Veteran French filmmaker André Téchiné may be the wrong side of 70 now but he shows in his latest movie that he still has a very firm grasp of the sensibilities of teenage boys coming of age. He is perfectly assisted by his co-writer Céline Sciamma the writer/director of quintessential adolescent gay movies such as Tomboy and Girlhood.
This is the story of two strikingly different high-school boys living in the French Pyrenees. Damien (Kacey Mottet Klein) is a pale effete boy who sports a diamond stud earring and excels at his academic work and cooking and self-defense. Tom (Corentin Fila) is a a biracial boy living with his adopted parents in a remote mountain farm that entails a 90 minute journey by foot and bus to get to school every day. He is determined to train to be a veterinarian when he graduates, but his school grades are so poor that he may have to abort that ambition. It seems that the only thing that these two total opposites have in common, is that they are both unpopular with their classmates and are always the very last two to be picked to play basketball.
For some unexplained reason the two boys loathe each other, and soon end up actually fighting in the school yard which almost gets them expelled. Unaware of this Damien’s Doctor mother Marianne (Sandrine Kiberlain) has to pay a house call on Tom’s mother Christine (Mama Prassinos) who is pregnant. As she has a history of miscarriages, Marianne has her hospitalized , and then suggests that Tom move in with her and Damien so that he can been close to both the hospital and the school.
This arrangement only serves to antagonize both boys who since their second warning by the School Principal have promised not to fight again, so instead they agree to sneak off into the mountains to battle it out once and for all.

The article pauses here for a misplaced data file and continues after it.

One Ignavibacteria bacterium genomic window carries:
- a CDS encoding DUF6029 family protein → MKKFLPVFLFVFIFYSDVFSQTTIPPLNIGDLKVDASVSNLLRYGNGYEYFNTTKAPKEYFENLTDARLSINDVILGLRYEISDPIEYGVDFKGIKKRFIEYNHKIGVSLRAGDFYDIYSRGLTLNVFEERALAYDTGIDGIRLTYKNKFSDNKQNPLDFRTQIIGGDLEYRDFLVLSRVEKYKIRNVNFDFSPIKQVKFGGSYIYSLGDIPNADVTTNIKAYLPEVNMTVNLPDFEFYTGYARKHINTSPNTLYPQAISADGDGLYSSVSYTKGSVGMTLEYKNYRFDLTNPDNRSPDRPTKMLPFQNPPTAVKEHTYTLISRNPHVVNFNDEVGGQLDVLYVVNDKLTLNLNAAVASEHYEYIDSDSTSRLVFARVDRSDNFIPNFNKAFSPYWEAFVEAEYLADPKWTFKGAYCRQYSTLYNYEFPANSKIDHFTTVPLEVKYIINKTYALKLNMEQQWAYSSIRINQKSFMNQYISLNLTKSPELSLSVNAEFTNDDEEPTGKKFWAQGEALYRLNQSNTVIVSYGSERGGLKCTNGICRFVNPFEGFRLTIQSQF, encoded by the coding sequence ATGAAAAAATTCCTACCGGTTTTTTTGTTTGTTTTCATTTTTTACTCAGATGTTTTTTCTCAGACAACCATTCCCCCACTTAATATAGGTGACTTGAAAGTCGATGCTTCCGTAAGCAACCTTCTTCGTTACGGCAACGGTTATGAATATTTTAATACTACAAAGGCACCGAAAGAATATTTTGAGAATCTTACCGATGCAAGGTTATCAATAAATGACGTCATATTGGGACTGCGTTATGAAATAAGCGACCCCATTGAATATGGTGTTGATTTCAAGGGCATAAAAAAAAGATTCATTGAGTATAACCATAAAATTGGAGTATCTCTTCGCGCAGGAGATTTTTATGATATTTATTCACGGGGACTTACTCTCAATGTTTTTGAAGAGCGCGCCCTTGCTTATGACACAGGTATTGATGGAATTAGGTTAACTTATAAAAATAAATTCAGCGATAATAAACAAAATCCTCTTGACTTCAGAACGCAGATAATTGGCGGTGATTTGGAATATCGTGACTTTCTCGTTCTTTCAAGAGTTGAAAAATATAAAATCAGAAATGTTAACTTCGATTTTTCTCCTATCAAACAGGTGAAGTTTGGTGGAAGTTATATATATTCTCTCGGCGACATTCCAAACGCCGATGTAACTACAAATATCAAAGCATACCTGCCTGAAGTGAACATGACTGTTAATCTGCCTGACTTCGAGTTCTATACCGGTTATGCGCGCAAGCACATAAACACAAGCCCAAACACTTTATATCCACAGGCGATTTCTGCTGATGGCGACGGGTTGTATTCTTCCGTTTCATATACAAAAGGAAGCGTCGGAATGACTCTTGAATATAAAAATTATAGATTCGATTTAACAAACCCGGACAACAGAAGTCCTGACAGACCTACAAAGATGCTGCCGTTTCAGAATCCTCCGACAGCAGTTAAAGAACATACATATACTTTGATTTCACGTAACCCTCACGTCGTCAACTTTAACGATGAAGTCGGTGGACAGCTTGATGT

They are both young men of few words and although they have a problem discussing how they feel, there is obviously a great deal of sexual tension just lying beneath the surface. Hate in this case, covers love, and when Damien eventually finds the courage to speak up, he tells Tom “I don’t know if I am into guys, or just you”.
Téchiné never ever lets us in as to where this relationship will lead too until the very end, but this uncertainty runs true because both boys are constantly struggling with recognizing their own sexuality. Both sets of parents are distracted …Tom’s by the impending birth, and Damien’s with his army helicopter pilot father becoming a casualty of the war in the Middle East … so the boys must deal with some of the more awkward aspects of growing up on their own. To their defense, they actually do quite a good job of it.
Superb performances particularly from young Klein and Fila, with the latter actually making his movie acting debut. The chemistry literally sizzled between them even when they were so angry with each other and seemed so removed from fulfilling the passion that was causing all this angst. Sandrine Kiberlain the two time César Award Winner (+ 6 nominations) was pitch perfect as the well-meaning mother who deals with an ever absent husband by relying so much on Damien as an outlet for her own feelings.
And then of course there was the very dramatic mountain settings that we first saw in the middle of a brutal winter ending up in a glorious summer.
Being 17 is nothing less than a superb coming-of-age story that is completely riveting to the very last frame, and will probably be come to be recognized as possibly Téchinés best movie to date.